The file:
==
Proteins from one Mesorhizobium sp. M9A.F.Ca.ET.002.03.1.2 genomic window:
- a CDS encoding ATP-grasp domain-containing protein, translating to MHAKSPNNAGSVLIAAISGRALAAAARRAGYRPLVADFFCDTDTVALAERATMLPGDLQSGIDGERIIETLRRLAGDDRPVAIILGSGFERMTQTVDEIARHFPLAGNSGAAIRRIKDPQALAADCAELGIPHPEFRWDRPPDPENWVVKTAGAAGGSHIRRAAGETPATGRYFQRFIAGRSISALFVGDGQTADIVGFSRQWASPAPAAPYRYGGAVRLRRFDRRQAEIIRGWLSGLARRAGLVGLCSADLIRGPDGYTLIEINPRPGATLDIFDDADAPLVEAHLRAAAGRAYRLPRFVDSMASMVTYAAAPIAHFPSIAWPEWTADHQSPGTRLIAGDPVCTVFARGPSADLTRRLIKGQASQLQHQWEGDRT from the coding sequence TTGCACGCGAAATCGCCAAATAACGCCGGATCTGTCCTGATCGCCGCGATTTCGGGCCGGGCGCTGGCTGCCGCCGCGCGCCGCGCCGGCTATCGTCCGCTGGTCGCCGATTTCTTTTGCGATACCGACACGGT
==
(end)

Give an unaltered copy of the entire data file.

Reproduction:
Proteins from one Mesorhizobium sp. M9A.F.Ca.ET.002.03.1.2 genomic window:
- a CDS encoding ATP-grasp domain-containing protein, translating to MHAKSPNNAGSVLIAAISGRALAAAARRAGYRPLVADFFCDTDTVALAERATMLPGDLQSGIDGERIIETLRRLAGDDRPVAIILGSGFERMTQTVDEIARHFPLAGNSGAAIRRIKDPQALAADCAELGIPHPEFRWDRPPDPENWVVKTAGAAGGSHIRRAAGETPATGRYFQRFIAGRSISALFVGDGQTADIVGFSRQWASPAPAAPYRYGGAVRLRRFDRRQAEIIRGWLSGLARRAGLVGLCSADLIRGPDGYTLIEINPRPGATLDIFDDADAPLVEAHLRAAAGRAYRLPRFVDSMASMVTYAAAPIAHFPSIAWPEWTADHQSPGTRLIAGDPVCTVFARGPSADLTRRLIKGQASQLQHQWEGDRT from the coding sequence TTGCACGCGAAATCGCCAAATAACGCCGGATCTGTCCTGATCGCCGCGATTTCGGGCCGGGCGCTGGCTGCCGCCGCGCGCCGCGCCGGCTATCGTCCGCTGGTCGCCGATTTCTTTTGCGATACCGACACGGT